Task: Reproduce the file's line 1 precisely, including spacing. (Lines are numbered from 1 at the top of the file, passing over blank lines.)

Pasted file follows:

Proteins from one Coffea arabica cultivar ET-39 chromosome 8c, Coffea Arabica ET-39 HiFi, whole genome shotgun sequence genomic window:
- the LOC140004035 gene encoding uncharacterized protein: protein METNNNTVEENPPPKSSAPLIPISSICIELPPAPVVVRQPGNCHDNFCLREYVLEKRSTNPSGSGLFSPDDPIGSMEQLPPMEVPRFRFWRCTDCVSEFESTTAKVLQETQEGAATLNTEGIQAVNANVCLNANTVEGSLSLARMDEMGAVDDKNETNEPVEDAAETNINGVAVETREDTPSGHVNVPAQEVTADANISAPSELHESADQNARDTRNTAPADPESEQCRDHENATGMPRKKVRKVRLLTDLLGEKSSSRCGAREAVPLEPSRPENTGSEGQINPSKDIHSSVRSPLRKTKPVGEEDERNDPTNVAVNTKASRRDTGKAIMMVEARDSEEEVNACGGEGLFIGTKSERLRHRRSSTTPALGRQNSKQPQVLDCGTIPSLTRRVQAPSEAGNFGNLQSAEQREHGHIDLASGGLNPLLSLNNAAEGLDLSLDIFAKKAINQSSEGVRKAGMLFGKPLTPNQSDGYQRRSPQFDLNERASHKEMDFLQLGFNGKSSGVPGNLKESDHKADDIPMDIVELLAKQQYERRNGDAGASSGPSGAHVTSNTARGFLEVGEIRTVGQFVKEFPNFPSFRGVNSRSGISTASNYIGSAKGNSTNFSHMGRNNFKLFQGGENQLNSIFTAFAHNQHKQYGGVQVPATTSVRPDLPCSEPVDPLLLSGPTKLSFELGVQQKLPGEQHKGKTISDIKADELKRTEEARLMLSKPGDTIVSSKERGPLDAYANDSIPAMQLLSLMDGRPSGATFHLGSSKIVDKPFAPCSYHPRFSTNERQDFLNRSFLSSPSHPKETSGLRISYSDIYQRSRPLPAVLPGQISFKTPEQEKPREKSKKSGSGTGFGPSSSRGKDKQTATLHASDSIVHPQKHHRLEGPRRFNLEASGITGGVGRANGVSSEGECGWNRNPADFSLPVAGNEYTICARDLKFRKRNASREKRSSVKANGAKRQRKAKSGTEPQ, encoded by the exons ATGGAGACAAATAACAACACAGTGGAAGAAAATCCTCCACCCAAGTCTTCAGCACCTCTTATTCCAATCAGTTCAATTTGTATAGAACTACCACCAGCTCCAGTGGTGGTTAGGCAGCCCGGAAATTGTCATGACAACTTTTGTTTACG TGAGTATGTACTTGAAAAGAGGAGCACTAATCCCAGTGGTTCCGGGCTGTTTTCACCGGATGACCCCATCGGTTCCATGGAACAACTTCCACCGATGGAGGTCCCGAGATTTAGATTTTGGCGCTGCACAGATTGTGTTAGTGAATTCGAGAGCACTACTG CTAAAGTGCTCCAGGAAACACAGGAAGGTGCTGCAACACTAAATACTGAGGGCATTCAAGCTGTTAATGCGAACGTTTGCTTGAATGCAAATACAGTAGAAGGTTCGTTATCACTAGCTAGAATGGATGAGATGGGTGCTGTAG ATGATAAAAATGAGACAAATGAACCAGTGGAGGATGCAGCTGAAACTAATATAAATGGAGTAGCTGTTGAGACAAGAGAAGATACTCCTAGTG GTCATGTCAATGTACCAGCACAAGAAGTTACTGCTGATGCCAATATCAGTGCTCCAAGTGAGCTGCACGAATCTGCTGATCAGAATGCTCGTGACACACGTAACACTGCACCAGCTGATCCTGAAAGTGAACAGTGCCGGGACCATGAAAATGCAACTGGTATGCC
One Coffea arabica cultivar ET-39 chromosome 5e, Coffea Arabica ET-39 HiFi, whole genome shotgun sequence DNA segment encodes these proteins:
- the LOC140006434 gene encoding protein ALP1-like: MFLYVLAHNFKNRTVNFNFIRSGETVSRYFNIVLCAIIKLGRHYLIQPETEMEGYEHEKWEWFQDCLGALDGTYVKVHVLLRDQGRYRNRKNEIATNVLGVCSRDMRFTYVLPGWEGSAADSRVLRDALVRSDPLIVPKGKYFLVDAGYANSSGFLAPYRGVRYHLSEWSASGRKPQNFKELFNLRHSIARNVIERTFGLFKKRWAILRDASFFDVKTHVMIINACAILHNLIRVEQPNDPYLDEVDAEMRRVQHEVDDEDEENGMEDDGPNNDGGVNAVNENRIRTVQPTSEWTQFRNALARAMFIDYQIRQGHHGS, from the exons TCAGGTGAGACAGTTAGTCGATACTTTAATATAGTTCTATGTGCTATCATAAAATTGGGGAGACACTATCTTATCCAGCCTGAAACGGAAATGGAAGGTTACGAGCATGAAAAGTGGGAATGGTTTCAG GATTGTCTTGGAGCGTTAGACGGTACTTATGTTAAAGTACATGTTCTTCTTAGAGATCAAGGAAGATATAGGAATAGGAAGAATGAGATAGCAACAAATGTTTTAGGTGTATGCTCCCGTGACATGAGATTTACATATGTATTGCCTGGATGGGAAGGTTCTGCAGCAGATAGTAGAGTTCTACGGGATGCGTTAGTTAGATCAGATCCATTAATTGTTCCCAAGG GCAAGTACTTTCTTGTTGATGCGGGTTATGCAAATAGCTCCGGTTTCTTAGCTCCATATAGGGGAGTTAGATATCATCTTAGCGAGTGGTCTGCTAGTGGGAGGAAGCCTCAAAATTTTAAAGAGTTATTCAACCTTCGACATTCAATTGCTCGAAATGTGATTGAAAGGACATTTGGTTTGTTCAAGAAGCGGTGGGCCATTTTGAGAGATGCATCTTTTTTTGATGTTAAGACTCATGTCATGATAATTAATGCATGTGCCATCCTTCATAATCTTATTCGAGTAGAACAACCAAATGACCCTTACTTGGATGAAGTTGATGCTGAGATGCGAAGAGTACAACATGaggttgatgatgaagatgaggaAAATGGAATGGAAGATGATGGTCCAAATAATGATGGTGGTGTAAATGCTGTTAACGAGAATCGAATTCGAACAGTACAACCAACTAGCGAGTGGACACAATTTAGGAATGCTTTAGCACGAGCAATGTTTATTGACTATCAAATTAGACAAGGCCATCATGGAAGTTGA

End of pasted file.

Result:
Proteins from one Coffea arabica cultivar ET-39 chromosome 8c, Coffea Arabica ET-39 HiFi, whole genome shotgun sequence genomic window: